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Current Evidence on the Efficacy of Gluten-Free Diets in Multiple Sclerosis, Psoriasis, Type 1 Diabetes and Autoimmune Thyroid Diseases

Publikation: Bidrag til tidsskriftReviewForskningpeer review

DOI

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Vis graf over relationer

In this review, we summarize the clinical data addressing a potential role for gluten in multiple sclerosis (MS), psoriasis, type 1 diabetes (T1D) and autoimmune thyroid diseases (ATDs). Furthermore, data on the prevalence of celiac disease (CD) and gluten-related antibodies in the above patient groups are presented. Adequately powered and properly controlled intervention trials investigating the effects of a gluten-free diet (GFD) in non-celiac patients with MS, psoriasis, T1D or ATDs are lacking. Only one clinical trial has studied the effects of a GFD among patients with MS. The trial found significant results, but it is subject to major methodological limitations. A few publications have found beneficial effects of a GFD in a subgroup of patients with psoriasis that were seropositive for anti-gliadin or deamidated gliadin antibodies, but no effects were seen among seronegative patients. Studies on the role of gluten in T1D are contradictive, however, it seems likely that a GFD may contribute to normalizing metabolic control without affecting levels of islet autoantibodies. Lastly, the effects of a GFD in non-celiac patients with ATDs have not been studied yet, but some publications report that thyroid-related antibodies respond to a GFD in patients with concomitant CD and ATDs. Overall, there is currently not enough evidence to recommend a GFD to non-celiac patients with MS, psoriasis, ATDs or T1D.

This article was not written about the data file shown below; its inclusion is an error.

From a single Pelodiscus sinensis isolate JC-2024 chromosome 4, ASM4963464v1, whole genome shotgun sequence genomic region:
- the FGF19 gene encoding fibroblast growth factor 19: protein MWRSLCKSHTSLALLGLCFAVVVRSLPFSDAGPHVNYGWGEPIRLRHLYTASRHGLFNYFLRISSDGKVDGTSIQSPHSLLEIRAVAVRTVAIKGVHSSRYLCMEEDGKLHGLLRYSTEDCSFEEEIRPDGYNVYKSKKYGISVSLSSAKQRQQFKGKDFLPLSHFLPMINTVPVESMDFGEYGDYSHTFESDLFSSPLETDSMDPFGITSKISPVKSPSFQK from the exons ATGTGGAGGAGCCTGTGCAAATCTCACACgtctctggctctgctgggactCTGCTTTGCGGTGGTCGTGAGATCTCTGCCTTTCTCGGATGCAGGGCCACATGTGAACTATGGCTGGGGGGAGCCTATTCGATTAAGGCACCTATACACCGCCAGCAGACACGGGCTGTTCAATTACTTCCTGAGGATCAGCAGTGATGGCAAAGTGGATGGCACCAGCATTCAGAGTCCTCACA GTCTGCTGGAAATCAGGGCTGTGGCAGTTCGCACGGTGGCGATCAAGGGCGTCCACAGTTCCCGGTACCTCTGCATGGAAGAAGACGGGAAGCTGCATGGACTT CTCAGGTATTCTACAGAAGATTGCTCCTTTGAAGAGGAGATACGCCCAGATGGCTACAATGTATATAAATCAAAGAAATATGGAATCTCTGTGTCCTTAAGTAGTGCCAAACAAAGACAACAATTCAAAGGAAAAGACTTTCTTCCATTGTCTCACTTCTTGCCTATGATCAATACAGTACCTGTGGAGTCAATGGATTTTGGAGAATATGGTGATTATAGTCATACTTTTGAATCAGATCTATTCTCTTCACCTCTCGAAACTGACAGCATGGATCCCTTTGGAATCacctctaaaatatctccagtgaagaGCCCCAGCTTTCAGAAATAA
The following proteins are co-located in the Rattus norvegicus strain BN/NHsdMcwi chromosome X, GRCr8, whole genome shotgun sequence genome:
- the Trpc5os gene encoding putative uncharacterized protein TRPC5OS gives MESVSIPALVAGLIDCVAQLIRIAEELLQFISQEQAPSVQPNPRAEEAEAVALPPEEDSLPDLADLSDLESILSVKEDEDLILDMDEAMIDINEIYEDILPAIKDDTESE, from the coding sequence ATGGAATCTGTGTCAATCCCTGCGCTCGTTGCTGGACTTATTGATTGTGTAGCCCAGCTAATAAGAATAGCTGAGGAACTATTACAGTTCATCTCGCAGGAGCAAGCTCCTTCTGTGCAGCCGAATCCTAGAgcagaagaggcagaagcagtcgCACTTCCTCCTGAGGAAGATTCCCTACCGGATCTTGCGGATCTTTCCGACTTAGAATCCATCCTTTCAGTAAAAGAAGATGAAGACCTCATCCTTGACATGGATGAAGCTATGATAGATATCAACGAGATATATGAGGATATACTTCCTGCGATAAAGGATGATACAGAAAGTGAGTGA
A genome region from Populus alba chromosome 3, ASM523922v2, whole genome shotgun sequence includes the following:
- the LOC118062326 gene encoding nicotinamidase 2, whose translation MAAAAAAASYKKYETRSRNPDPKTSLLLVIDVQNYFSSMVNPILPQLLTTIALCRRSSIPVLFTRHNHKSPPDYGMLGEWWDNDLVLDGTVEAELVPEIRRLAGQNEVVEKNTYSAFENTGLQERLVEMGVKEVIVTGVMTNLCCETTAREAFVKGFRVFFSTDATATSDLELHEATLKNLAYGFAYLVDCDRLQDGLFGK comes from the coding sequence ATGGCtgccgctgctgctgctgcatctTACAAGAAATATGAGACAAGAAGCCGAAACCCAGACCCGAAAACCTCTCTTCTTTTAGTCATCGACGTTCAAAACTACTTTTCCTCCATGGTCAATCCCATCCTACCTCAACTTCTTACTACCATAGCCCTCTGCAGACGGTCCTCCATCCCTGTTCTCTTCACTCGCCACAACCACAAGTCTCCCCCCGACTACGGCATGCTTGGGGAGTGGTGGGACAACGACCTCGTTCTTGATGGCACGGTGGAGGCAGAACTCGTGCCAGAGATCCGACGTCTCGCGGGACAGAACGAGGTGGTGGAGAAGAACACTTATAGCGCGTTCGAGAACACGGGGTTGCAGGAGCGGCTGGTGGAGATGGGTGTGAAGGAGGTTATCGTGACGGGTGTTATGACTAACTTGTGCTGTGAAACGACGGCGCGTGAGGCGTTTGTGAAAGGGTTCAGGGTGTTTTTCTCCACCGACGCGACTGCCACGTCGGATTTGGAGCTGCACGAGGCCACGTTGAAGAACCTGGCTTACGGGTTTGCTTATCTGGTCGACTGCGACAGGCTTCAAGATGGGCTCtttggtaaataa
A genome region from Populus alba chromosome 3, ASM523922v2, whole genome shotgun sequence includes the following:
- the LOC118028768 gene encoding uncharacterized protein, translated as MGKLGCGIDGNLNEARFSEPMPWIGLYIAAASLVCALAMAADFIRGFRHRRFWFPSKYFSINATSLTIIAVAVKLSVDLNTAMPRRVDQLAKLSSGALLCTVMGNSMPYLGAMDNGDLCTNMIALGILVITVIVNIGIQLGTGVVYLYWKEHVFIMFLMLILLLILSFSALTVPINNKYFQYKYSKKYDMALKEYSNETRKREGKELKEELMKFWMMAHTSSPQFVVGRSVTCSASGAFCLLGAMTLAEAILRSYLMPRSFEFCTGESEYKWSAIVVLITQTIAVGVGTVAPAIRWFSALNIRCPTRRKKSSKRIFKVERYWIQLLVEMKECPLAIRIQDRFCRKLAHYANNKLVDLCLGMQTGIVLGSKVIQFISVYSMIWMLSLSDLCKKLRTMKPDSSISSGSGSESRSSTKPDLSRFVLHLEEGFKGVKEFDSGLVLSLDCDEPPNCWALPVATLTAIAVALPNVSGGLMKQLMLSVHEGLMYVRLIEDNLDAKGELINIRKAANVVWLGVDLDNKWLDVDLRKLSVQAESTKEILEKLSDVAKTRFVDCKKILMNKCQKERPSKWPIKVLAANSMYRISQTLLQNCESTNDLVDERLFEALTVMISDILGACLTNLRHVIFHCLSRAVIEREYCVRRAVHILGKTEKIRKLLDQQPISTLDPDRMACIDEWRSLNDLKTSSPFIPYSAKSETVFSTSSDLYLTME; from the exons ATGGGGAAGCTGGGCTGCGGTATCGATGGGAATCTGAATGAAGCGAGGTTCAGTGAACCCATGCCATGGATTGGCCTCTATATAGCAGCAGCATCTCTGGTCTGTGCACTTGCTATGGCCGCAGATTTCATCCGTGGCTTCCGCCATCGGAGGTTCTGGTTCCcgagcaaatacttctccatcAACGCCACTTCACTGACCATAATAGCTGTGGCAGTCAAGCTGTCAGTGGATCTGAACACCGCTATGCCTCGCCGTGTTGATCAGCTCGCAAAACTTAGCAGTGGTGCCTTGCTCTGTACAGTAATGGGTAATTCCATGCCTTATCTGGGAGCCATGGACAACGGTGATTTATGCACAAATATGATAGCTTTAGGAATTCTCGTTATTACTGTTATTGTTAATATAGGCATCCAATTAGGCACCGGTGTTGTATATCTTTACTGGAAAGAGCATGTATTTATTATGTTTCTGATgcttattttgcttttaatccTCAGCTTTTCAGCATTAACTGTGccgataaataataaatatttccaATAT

OriginalsprogEngelsk
TidsskriftNutrients
Vol/bind12
Udgave nummer8
ISSN2072-6643
DOI
StatusUdgivet - 1 aug. 2020

ID: 61518523